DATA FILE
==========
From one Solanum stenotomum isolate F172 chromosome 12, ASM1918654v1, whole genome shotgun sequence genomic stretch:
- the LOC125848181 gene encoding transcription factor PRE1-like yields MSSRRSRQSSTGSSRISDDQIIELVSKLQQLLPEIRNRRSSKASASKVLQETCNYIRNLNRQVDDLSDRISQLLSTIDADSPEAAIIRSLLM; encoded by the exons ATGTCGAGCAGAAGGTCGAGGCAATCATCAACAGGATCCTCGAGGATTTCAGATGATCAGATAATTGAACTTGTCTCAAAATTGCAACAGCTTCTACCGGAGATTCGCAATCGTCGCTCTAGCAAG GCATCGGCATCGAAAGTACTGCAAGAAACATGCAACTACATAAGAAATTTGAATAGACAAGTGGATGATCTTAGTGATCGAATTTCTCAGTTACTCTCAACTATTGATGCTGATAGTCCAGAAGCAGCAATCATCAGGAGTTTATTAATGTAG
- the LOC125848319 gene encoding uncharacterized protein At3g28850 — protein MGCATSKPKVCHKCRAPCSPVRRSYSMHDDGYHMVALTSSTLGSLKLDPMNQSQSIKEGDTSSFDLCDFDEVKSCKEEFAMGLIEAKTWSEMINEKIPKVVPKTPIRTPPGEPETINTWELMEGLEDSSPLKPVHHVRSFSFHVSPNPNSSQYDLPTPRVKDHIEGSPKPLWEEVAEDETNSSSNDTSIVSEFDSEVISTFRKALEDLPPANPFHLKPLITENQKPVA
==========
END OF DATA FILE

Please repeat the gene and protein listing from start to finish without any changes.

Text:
From one Solanum stenotomum isolate F172 chromosome 12, ASM1918654v1, whole genome shotgun sequence genomic stretch:
- the LOC125848181 gene encoding transcription factor PRE1-like yields MSSRRSRQSSTGSSRISDDQIIELVSKLQQLLPEIRNRRSSKASASKVLQETCNYIRNLNRQVDDLSDRISQLLSTIDADSPEAAIIRSLLM; encoded by the exons ATGTCGAGCAGAAGGTCGAGGCAATCATCAACAGGATCCTCGAGGATTTCAGATGATCAGATAATTGAACTTGTCTCAAAATTGCAACAGCTTCTACCGGAGATTCGCAATCGTCGCTCTAGCAAG GCATCGGCATCGAAAGTACTGCAAGAAACATGCAACTACATAAGAAATTTGAATAGACAAGTGGATGATCTTAGTGATCGAATTTCTCAGTTACTCTCAACTATTGATGCTGATAGTCCAGAAGCAGCAATCATCAGGAGTTTATTAATGTAG
- the LOC125848319 gene encoding uncharacterized protein At3g28850 — protein MGCATSKPKVCHKCRAPCSPVRRSYSMHDDGYHMVALTSSTLGSLKLDPMNQSQSIKEGDTSSFDLCDFDEVKSCKEEFAMGLIEAKTWSEMINEKIPKVVPKTPIRTPPGEPETINTWELMEGLEDSSPLKPVHHVRSFSFHVSPNPNSSQYDLPTPRVKDHIEGSPKPLWEEVAEDETNSSSNDTSIVSEFDSEVISTFRKALEDLPPANPFHLKPLITENQKPVA